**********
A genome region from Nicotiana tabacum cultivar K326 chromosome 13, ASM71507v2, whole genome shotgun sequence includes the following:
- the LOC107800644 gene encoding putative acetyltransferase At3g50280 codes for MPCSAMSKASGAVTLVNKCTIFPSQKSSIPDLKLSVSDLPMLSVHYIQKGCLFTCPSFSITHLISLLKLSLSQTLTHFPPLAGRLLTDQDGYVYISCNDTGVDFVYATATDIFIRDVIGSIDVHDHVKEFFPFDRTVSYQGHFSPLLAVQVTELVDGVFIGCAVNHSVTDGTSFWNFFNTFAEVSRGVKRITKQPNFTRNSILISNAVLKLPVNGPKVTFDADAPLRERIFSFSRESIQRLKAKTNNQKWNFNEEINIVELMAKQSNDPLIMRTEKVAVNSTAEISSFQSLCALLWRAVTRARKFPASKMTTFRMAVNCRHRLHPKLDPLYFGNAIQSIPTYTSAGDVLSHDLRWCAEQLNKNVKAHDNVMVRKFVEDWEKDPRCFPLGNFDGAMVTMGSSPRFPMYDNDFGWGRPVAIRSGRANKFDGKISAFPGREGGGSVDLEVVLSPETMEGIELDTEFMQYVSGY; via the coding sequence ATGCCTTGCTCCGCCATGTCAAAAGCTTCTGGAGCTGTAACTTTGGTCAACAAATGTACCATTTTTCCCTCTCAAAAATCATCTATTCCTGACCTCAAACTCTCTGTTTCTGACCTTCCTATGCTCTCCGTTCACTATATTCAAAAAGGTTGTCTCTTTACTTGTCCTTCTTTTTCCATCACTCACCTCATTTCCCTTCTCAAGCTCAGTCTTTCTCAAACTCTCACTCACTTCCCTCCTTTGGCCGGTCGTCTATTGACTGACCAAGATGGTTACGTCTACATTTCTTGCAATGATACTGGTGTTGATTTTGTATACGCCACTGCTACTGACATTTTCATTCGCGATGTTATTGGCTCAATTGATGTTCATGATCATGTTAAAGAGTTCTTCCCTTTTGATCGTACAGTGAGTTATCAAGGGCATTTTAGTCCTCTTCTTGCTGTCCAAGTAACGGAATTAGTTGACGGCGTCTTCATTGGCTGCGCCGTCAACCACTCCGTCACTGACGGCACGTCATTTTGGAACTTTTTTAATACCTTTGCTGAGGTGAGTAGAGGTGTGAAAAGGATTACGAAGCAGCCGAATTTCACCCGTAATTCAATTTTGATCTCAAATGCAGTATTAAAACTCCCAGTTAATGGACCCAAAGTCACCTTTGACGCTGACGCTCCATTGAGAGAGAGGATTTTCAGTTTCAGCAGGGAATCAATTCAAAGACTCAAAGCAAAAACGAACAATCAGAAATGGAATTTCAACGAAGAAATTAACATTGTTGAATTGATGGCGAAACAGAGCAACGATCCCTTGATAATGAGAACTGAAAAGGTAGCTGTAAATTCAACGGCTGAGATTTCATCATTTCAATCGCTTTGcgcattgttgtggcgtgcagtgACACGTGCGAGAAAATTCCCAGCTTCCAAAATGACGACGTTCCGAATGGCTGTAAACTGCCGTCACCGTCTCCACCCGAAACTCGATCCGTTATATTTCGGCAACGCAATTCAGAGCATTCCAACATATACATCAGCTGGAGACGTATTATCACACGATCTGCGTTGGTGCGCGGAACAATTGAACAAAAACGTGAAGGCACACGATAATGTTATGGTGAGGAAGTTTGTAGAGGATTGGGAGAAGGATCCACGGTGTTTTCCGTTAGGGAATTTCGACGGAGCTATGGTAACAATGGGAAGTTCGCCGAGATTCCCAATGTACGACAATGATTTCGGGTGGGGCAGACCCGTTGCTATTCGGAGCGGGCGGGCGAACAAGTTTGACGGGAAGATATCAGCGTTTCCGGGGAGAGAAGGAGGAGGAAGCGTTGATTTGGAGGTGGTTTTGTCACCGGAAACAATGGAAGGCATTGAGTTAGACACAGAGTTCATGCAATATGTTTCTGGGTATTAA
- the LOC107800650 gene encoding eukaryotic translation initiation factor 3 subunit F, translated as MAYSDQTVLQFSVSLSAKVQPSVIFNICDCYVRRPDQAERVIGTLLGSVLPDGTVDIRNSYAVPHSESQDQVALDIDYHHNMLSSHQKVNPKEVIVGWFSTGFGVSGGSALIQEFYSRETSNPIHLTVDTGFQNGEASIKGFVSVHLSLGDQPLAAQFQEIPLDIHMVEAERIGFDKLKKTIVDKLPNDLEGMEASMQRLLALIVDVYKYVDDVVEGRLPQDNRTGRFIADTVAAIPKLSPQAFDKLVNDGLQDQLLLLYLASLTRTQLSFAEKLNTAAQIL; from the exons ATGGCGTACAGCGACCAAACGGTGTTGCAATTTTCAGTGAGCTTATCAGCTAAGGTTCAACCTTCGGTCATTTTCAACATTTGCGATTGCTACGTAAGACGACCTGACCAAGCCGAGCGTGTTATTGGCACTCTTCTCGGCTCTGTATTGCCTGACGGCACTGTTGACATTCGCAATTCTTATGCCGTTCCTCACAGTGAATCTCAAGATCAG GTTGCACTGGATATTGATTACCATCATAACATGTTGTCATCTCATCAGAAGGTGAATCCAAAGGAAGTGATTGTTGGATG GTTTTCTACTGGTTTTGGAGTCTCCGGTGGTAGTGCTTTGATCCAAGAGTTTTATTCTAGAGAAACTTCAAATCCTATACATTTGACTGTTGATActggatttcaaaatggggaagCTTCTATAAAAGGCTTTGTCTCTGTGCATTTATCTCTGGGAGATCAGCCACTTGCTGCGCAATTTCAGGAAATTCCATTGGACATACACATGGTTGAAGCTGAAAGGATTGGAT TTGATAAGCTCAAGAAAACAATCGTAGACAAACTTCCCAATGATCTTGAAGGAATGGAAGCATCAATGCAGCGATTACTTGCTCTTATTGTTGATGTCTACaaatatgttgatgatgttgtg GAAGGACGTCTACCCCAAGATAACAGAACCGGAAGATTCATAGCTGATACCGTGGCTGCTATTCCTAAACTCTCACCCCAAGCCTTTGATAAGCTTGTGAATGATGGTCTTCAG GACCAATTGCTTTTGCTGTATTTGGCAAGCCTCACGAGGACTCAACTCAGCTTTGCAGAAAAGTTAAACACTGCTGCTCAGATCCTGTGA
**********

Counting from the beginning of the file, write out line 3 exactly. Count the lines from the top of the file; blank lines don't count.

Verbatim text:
- the LOC107800650 gene encoding eukaryotic translation initiation factor 3 subunit F, translated as MAYSDQTVLQFSVSLSAKVQPSVIFNICDCYVRRPDQAERVIGTLLGSVLPDGTVDIRNSYAVPHSESQDQVALDIDYHHNMLSSHQKVNPKEVIVGWFSTGFGVSGGSALIQEFYSRETSNPIHLTVDTGFQNGEASIKGFVSVHLSLGDQPLAAQFQEIPLDIHMVEAERIGFDKLKKTIVDKLPNDLEGMEASMQRLLALIVDVYKYVDDVVEGRLPQDNRTGRFIADTVAAIPKLSPQAFDKLVNDGLQDQLLLLYLASLTRTQLSFAEKLNTAAQIL; from the exons ATGGCGTACAGCGACCAAACGGTGTTGCAATTTTCAGTGAGCTTATCAGCTAAGGTTCAACCTTCGGTCATTTTCAACATTTGCGATTGCTACGTAAGACGACCTGACCAAGCCGAGCGTGTTATTGGCACTCTTCTCGGCTCTGTATTGCCTGACGGCACTGTTGACATTCGCAATTCTTATGCCGTTCCTCACAGTGAATCTCAAGATCAG GTTGCACTGGATATTGATTACCATCATAACATGTTGTCATCTCATCAGAAGGTGAATCCAAAGGAAGTGATTGTTGGATG GTTTTCTACTGGTTTTGGAGTCTCCGGTGGTAGTGCTTTGATCCAAGAGTTTTATTCTAGAGAAACTTCAAATCCTATACATTTGACTGTTGATActggatttcaaaatggggaagCTTCTATAAAAGGCTTTGTCTCTGTGCATTTATCTCTGGGAGATCAGCCACTTGCTGCGCAATTTCAGGAAATTCCATTGGACATACACATGGTTGAAGCTGAAAGGATTGGAT TTGATAAGCTCAAGAAAACAATCGTAGACAAACTTCCCAATGATCTTGAAGGAATGGAAGCATCAATGCAGCGATTACTTGCTCTTATTGTTGATGTCTACaaatatgttgatgatgttgtg GAAGGACGTCTACCCCAAGATAACAGAACCGGAAGATTCATAGCTGATACCGTGGCTGCTATTCCTAAACTCTCACCCCAAGCCTTTGATAAGCTTGTGAATGATGGTCTTCAG GACCAATTGCTTTTGCTGTATTTGGCAAGCCTCACGAGGACTCAACTCAGCTTTGCAGAAAAGTTAAACACTGCTGCTCAGATCCTGTGA